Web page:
Country Mom: Oh give me a home...where my children can roam

Country kids rule when it comes to wide open spaces.
Country kids rule when it comes to wide open spaces.Getty Images stock / Today

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By Rhonda Franz

A recent study found that people who were raised in the city are more stressed out than their country-living peers. So TODAY Moms took the Green Acres-style debate to two moms to see what's better for family living. (As the TV song goes: More chores or more stores? Fresh air or Times Square?) Here, Country Mom Rhonda Franz explains her delight for nature and no traffic. See City Mom Teresa Strasser's post here.

My five-year-old son and I are on a walk. Actually, it’s more of a trek. We left home with a water bottle and a cell phone, and made good time up the big hill by our house. Now, we pick up speed on level ground that takes us through a grove of trees and beside a pasture.

Feeling daring, we stop before the lake and take a rare turn, walking carefully down the steepest part of the road. At the bottom, we pause at an old concrete bridge and check our aim by tossing pebbles in the creek. As we start up the long uphill that leads back to our driveway, my curious boy, remembering what I’ve told him about this place, asks if we can cut off and hike up the hill to our house. I hesitate, then look at him and nod my head.

“Sure,” I say. “Let’s go for it.”

He grins and (mostly) follows my instructions on this closely guarded secret route. We move through thick brush and over fallen trees while our feet crunch on leaves, and duck under low branches, trying not to lose footing. By the time we come up out of the tree line and into our backyard, we are drenched with sweat.

“Wow, Mom,” he says. “That was cool.”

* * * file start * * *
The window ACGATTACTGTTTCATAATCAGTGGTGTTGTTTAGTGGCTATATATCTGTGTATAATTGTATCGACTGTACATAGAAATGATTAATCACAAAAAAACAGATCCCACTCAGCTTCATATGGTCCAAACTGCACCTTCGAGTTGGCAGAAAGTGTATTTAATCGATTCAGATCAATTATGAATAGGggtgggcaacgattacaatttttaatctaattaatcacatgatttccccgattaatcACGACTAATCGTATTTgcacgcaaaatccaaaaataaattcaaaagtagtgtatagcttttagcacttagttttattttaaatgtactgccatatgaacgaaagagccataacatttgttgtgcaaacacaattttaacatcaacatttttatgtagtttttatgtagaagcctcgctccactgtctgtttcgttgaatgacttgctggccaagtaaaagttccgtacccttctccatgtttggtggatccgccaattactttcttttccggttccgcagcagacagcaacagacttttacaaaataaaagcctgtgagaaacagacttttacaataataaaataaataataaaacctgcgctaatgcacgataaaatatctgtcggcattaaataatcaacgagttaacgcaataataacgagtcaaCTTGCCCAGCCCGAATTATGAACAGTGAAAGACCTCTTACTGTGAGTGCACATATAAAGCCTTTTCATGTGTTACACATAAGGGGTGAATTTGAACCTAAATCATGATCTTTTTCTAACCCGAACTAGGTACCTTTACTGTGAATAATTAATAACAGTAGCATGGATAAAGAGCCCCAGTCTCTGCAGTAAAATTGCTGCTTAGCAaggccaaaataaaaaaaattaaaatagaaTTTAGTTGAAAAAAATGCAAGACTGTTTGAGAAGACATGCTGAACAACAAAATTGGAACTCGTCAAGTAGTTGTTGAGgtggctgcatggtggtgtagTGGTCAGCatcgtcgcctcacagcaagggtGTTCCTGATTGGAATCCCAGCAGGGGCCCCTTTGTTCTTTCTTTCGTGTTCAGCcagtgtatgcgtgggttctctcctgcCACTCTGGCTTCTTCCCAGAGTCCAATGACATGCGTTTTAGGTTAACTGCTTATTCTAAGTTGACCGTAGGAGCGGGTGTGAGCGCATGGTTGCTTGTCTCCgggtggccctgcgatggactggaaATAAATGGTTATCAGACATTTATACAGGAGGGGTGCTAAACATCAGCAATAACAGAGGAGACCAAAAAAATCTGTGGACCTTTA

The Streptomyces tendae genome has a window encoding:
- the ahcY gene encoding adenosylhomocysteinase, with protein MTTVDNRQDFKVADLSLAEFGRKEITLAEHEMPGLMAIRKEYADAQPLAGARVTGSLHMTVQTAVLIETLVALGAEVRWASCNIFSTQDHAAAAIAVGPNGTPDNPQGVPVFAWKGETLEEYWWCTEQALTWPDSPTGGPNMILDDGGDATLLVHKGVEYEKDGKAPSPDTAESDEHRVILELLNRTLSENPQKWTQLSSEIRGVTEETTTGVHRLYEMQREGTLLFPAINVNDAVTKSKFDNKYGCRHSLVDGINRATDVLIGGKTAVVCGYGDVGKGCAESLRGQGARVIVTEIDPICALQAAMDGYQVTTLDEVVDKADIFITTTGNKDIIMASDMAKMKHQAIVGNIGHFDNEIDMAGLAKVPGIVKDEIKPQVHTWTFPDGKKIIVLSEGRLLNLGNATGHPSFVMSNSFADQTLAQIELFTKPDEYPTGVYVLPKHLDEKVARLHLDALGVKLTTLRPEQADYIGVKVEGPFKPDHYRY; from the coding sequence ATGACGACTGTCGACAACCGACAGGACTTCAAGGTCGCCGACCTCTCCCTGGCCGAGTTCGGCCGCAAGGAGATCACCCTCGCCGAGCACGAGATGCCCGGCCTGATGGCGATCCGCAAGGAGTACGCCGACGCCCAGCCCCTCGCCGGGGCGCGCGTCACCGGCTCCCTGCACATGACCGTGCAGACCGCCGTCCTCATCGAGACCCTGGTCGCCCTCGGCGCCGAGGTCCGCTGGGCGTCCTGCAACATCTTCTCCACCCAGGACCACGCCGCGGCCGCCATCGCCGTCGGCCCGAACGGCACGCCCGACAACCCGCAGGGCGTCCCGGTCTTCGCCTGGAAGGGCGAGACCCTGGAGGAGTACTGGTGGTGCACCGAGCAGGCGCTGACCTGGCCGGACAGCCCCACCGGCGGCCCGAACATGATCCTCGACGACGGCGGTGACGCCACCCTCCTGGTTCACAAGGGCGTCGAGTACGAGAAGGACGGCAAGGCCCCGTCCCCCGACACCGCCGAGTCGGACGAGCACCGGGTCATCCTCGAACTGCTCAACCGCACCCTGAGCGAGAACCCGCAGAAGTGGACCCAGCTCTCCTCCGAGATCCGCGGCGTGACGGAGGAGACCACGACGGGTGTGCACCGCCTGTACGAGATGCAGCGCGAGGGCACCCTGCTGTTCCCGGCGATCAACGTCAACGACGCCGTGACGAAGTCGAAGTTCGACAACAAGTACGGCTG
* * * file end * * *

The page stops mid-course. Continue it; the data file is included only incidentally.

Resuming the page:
Yes, it is, I think. We can’t do this in the city.

In these woods, the quiet roads are the sidewalk, and we aren’t constantly on guard against rush hour traffic. Fresh, tree-scented air blows into our faces rather than the choking smell of car exhaust

There’s no gym out here: big hills are nature’s treadmill—on an incline. The closest coffee shop is across the county, but I can finish my espresso in pajamas on the front porch without being seen. The closest thing we have to a bookstore is an old gas station with a newspaper stand, but my children can view every constellation they have read about in their library books—unhindered by big city lights.

And please, oh please get me started on the friendly neighbors. If I want their attention, I have to yell, which means private conversations in my yard can be, well, private. With only a handful of kids, the dinnertime door-bell ringing by children seeking playmates are few. You can’t tell me that isn’t sweet—at least sometimes.

Out here, baby, my boys roam. They explore, collect rocks, and run around unfenced. With plenty of space, I have time to capture my toddler, who rebels against boundaries and occasionally lights out for the road. He and his brothers will soon be old enough to build forts.

The view at sunrise? Beautiful. At sunset: Miraculous.

If you’re ever out this way, go ahead and ring the bell. We’ll cook food over an outdoor fire and if you want to go camping, I’ll show you the door—the back one. You’ll enjoy a quiet night and be welcomed in the morning by deer who frequently walk through the yard, then disappear into the woods.

And if you feel adventurous, my son and I just might take you on that secret hike.

Which do you think is a better place to raise kids? City or country? Vote in our poll.

Rhonda Franz is an educator, homemaker, and writer. She and her husband are raising a pack of boys in the Arkansas woods. When she is not hiking, building forts, or treasure-hunting with her family, she writes about a variety of things and blogs at and is a contributing editor for